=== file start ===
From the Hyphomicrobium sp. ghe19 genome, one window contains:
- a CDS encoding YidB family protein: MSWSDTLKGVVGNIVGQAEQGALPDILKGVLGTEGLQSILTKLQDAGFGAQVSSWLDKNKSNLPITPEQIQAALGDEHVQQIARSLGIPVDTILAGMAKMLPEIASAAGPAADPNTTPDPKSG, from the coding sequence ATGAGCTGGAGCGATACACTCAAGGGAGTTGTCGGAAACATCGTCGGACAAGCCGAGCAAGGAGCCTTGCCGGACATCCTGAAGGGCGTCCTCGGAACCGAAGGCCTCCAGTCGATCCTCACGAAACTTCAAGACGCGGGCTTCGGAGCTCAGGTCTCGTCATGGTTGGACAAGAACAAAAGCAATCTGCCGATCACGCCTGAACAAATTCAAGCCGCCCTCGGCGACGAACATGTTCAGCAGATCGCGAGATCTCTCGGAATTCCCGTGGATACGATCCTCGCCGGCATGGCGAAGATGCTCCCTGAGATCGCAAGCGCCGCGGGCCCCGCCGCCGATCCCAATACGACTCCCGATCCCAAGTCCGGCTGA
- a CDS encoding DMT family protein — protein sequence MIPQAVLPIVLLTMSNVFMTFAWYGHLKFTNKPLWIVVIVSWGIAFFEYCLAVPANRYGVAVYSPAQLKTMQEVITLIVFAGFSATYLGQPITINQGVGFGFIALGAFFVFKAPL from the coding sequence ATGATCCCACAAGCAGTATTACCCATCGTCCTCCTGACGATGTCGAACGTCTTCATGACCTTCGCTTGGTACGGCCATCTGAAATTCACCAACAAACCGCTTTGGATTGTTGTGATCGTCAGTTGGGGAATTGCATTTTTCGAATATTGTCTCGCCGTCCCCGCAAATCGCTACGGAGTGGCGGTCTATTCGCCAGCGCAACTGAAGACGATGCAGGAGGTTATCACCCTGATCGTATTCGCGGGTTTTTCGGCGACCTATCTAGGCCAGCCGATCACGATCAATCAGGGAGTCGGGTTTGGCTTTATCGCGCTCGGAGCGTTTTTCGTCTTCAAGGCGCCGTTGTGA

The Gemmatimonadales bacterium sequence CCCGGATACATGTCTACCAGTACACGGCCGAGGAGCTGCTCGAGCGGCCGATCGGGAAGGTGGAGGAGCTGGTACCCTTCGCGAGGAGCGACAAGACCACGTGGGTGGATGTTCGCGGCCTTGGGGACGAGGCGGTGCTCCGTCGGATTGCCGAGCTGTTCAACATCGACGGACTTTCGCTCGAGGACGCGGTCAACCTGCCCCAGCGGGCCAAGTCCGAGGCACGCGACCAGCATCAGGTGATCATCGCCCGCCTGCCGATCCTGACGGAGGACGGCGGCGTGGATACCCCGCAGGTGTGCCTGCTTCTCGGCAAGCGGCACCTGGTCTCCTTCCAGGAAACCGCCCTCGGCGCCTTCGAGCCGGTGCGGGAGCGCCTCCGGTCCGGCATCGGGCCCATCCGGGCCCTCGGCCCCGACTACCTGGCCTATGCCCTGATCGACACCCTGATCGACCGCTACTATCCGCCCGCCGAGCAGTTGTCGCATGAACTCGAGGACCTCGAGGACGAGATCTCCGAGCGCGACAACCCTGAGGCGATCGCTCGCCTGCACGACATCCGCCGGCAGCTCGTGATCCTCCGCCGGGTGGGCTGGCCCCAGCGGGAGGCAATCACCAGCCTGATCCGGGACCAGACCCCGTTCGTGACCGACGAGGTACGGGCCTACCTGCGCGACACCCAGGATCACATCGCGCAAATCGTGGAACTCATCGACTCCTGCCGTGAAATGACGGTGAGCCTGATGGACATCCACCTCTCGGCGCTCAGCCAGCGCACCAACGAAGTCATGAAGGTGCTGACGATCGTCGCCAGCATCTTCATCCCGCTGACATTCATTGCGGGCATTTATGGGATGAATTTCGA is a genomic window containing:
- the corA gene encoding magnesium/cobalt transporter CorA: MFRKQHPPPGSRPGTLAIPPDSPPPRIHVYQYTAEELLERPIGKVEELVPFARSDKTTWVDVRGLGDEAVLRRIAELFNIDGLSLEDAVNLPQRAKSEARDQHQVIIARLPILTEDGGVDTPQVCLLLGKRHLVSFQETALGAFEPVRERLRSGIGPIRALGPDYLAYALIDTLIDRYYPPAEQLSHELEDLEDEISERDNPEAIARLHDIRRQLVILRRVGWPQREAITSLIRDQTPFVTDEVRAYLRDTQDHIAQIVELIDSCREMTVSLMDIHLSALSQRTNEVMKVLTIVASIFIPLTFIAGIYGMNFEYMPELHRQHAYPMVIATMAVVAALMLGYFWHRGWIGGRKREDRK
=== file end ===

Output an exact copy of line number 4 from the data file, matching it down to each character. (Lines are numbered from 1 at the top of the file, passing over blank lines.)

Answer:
The Gemmatimonadales bacterium sequence CCCGGATACATGTCTACCAGTACACGGCCGAGGAGCTGCTCGAGCGGCCGATCGGGAAGGTGGAGGAGCTGGTACCCTTCGCGAGGAGCGACAAGACCACGTGGGTGGATGTTCGCGGCCTTGGGGACGAGGCGGTGCTCCGTCGGATTGCCGAGCTGTTCAACATCGACGGACTTTCGCTCGAGGACGCGGTCAACCTGCCCCAGCGGGCCAAGTCCGAGGCACGCGACCAGCATCAGGTGATCATCGCCCGCCTGCCGATCCTGACGGAGGACGGCGGCGTGGATACCCCGCAGGTGTGCCTGCTTCTCGGCAAGCGGCACCTGGTCTCCTTCCAGGAAACCGCCCTCGGCGCCTTCGAGCCGGTGCGGGAGCGCCTCCGGTCCGGCATCGGGCCCATCCGGGCCCTCGGCCCCGACTACCTGGCCTATGCCCTGATCGACACCCTGATCGACCGCTACTATCCGCCCGCCGAGCAGTTGTCGCATGAACTCGAGGACCTCGAGGACGAGATCTCCGAGCGCGACAACCCTGAGGCGATCGCTCGCCTGCACGACATCCGCCGGCAGCTCGTGATCCTCCGCCGGGTGGGCTGGCCCCAGCGGGAGGCAATCACCAGCCTGATCCGGGACCAGACCCCGTTCGTGACCGACGAGGTACGGGCCTACCTGCGCGACACCCAGGATCACATCGCGCAAATCGTGGAACTCATCGACTCCTGCCGTGAAATGACGGTGAGCCTGATGGACATCCACCTCTCGGCGCTCAGCCAGCGCACCAACGAAGTCATGAAGGTGCTGACGATCGTCGCCAGCATCTTCATCCCGCTGACATTCATTGCGGGCATTTATGGGATGAATTTCGA is a genomic window containing: